Why is the following true?
At the beginning of American society, women were to be viewed as a symbol of innocence and perfect silence. They were to cook the food their husbands caught while he was out hunting all day. They were suppose to clean while their husbands were out getting firewood. They were suppose to take care of the kids while their husband was working in the yard. It was a beautiful system for the time period, but the time period has evolved where the view of that system hasn’t had a full chance.
When America began to form its own and new society, men were the ones that got to choose what was acceptable and what wasn’t. Being that they were the ones in charge, of course no one would question them when they did things moralistically wrong to their wives (beat them, cheat on them, etc.), causing now, for that same gentle and innocent view of women to still be stuck to them. And, when they step out of that view, they get shamed upon. However, would this system be different now if woman would have had a say? Your immediate response is probably “yes." But, let’s think about this.
Standards For Men
Believe it or not, the views of what a man should be is as strict as the view set out for women. It’s just not a bad view for the men that are heard in society. Where women are viewed as this innocent and quiet symbol of beauty, men are viewed as this rough, tough, and strong symbol for society. And anything less than that is viewed as taboo as well.
For most of my life, I grew up without father figure. My mom raised me as a single mom for most of the time. So, it’s just natural that I’d pick up habits and traits directly from her that it was uncommon for guys to have. As I grew up, I dropped a lot of them and am a lot more masculine than I was a kid. However, that didn’t help me in grade school. I would get picked on and called “gay” as if it was an insult before I was even old enough to understand if I was or not.
To go with that, another thing that society get’s messed up is that being gay wouldn’t make me act less masculine. Just simply being more feminine would make me seem act less masculine. There are masculine gay men and feminine straight men, and their is absolutely nothing wrong with that.
Androgyny … Is this our solution?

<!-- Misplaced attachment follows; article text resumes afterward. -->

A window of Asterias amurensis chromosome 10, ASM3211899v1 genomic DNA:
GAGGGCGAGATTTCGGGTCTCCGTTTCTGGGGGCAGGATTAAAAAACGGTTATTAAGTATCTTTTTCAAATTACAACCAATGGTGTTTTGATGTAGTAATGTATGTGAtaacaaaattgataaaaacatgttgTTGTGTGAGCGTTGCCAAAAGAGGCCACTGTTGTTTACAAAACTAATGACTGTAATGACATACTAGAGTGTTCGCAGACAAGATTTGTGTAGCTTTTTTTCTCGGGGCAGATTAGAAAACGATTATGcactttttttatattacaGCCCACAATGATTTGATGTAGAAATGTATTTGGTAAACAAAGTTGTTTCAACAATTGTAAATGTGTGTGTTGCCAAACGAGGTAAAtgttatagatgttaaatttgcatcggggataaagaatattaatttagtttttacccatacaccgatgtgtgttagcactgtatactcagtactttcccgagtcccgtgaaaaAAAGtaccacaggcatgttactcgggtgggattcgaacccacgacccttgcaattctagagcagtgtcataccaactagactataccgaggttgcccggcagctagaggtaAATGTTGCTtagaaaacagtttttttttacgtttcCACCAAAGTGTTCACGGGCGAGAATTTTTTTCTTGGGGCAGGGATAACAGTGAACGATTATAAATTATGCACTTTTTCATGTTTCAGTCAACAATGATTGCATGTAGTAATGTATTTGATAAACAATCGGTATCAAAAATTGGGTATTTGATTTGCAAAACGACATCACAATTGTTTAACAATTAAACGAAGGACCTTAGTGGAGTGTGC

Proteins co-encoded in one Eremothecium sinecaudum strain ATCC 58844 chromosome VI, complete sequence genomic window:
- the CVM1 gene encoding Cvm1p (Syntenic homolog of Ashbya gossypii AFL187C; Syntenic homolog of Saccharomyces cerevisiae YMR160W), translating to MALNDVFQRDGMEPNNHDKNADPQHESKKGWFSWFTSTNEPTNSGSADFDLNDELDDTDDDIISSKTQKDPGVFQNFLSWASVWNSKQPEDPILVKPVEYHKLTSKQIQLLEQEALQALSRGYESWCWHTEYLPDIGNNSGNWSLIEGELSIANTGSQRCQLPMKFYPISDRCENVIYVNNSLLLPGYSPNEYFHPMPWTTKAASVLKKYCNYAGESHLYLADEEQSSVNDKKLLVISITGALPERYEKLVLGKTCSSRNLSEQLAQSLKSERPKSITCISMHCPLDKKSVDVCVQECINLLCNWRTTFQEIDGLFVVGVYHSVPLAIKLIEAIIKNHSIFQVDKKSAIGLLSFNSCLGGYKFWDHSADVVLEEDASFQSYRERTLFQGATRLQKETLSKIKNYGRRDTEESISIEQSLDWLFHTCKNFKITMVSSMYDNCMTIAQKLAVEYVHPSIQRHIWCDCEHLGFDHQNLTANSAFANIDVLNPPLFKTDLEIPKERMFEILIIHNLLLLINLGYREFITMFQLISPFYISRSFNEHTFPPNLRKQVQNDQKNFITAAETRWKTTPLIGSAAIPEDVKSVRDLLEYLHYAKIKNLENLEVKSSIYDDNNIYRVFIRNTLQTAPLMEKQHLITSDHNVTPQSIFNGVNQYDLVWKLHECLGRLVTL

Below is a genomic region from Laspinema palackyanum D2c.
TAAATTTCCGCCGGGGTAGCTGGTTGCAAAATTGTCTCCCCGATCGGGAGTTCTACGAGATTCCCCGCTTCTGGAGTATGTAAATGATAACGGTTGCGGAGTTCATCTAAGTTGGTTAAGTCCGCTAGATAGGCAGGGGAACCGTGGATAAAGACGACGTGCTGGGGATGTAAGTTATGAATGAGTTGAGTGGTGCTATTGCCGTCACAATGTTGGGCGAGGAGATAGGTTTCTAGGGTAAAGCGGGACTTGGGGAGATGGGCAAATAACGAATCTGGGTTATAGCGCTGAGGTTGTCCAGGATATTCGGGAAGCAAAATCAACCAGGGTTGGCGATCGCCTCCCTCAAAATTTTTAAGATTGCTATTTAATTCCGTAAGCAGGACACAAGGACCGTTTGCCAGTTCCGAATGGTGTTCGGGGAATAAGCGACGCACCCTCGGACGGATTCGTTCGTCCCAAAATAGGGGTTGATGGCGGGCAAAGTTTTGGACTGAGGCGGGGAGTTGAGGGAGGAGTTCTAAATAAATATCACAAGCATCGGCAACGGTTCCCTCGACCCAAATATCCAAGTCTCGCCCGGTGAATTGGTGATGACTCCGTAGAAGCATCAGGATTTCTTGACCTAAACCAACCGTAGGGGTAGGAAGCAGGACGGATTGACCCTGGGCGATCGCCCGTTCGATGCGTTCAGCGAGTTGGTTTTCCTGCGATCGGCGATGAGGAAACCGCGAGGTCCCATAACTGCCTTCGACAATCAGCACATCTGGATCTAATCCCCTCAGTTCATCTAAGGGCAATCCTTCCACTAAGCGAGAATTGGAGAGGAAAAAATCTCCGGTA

Taking Psychology 101 allowed me to learn a little more about the mind and how it correlates to viewing someone a more “feminine” and more “masculine." It, also helped me understand how we place men and women in these different categories because it’s what we expect of them. However, did you know that masculine and feminine aren’t the only categories? There is one that isn’t really mentioned called “androgyny." It’s when someone has both masculine and feminine characteristics. Even though I am more masculine now than I was when I was a kid, it turns out that I am actually androgynous. I have almost equal amounts of masculine, feminine, and neutral (another one of the categories not mentioned a lot) traits that make up my personality. Even though society doesn’t really accept it, I have learned to do the accepting for myself.
I know my subtitle could be misleading, but a good point lies behind. Psychology, also, taught me that no one person is one hundred percent one category. We all have characteristics from all four. Meaning, if you think about it, makes us all a little androgynous. If we as members of society could learn to give people a clean slate and view all people as neither opposite end of any set of categories, things would be a lot easier. If we could start at a middle category and let a person move up or down the scale on their own, we’d have a better understanding of people as individuals rather than as a whole sex or gender. In my opinion, it could possibly unglue gentle and innocent from women and rough and tough from men.